I first heard Bruce Springsteen’s music (and I mean really heard it, not caught a snatch of Dancing In The Dark on Magic FM) when I bought Born To Run when I was at college. If a more perfectly formed, complete album has ever been released I’ve never heard it. But the thing that really captured was the visceral, driving piano at the start of Backstreets, a sound described by Rolling Stone at the time as “so stately, so heartbreaking, that it might be the prelude to a rock & roll version of The Iliad”. The power, the sheer epic-ness of it just carries you away.
And as you explore his catalogue further, listen to and understand the songs you realise that it’s not just about the grandeur of the music, but it’s also about the stories he tells, of youth, dreams, hope and faith. The River is practically a novel in itself, the story of teenagers torn out of their care-free lives by pregnancy, marriage, and the need to provide for a family. Is a dream a lie if it don’t come true, or is it something worse? In that context Springsteen’s most grandiose moments avoid glibness or cheesiness. The endless dreams of Born To Run are brought low by the darkness and despair of Darkness On the Edge Of Town.
And that’s the final piece of the Springsteen puzzle for me. In a sense, Springsteen sings about solidarity. His songs aren’t overtly political, but they paint a picture of lower middle class working life, the dreams and aspirations that we all have, the difficulties we face, the mistakes we make, and the hope and faith that things get better. The song in the video above, Racing In The Street, is superficially about drag racing in Asbury Park, NJ. But set against the unbearably sad piano of Roy Bittan, it becomes a hymn to escapism, the reality of home life, and of youthful dreams disappearing.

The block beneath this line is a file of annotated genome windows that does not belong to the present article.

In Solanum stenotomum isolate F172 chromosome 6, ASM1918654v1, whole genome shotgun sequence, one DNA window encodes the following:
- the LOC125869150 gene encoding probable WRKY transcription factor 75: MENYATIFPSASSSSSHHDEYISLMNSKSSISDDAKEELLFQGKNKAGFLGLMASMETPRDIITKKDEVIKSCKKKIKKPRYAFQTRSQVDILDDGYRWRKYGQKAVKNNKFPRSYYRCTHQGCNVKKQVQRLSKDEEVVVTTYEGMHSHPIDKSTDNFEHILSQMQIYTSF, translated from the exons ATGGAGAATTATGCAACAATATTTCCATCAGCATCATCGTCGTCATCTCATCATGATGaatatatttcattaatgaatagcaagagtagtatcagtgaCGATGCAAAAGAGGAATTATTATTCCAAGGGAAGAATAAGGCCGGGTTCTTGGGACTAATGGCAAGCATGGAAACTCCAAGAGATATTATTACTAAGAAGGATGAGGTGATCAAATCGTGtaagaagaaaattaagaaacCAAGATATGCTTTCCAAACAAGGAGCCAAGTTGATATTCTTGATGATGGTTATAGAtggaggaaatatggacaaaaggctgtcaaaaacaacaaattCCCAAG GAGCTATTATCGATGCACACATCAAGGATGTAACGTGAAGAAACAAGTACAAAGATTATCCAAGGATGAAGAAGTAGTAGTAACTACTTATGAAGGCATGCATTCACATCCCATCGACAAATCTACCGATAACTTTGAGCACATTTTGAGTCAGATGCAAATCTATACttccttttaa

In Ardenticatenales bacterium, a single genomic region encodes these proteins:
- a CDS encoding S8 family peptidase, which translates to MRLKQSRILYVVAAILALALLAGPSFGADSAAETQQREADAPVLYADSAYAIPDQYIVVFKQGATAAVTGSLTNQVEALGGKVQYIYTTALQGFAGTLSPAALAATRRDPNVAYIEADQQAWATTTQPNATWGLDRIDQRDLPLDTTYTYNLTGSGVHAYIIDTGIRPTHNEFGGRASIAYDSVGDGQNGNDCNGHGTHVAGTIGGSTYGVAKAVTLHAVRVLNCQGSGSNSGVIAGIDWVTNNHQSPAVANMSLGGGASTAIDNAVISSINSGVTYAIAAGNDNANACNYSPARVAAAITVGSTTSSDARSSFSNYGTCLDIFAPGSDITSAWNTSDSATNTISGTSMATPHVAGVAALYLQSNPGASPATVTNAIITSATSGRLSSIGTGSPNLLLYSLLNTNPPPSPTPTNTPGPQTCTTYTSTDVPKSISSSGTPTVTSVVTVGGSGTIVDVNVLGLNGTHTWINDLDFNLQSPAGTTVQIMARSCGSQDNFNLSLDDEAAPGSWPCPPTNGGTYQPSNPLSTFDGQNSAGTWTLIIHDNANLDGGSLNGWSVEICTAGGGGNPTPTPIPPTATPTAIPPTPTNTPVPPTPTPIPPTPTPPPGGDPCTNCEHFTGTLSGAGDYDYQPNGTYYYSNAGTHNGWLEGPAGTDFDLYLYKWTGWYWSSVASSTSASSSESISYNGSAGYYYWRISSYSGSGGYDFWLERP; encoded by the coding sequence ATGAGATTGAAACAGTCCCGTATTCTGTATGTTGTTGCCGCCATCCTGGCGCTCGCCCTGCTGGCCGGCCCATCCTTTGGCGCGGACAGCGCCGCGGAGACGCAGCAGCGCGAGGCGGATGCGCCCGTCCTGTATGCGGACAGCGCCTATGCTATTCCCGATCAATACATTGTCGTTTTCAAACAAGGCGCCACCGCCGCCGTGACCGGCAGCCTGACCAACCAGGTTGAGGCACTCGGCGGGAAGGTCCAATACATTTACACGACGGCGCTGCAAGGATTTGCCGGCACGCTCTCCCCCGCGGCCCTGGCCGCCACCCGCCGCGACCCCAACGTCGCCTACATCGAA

There’s a story that after 9/11 someone pulled up to Springsteen in the street in New Jersey, wound down the window and simply said “We need you now.” In the midst of an economic crisis build on the backs of the working poor, I say we still need him.
In the light of the previous post, I thought these poll findings in the Times yesterday might be illustrative of something (full story behind the Hugh Grant-stalking paywall here). The five point bump for the Lib Dems is just as likely to be statistical noise as anything else, especially when their poll ratings are comparable to the number of people who believe the Loch Ness Monster exists.
But let’s use it as a jumping off point for a mindless bit of speculation. What if, with the initial shock of the early cuts dissipating, the Lib Dems are actually starting to benefit electorally from being in Government (or at least beginning to claw their way back to where they started)? Not because what they are doing is wildly popular or even because they have forged a particularly attractive identity in government, but because the very fact of being in Government gives them a degree of credibility.
I would not be surprised if with a bit of laying low and a not-exactly-fair-but-not-actively-destructive wind, absent them being hoodwinked into taking the rap for another Coalition wet job like student fees, the Lib Dems came out of the coalition looking to the general punter for all the world like a party who can cut it with the big boys. And once you have a bit of credibility, the sins of the past can easily be forgotten. Every party has been there.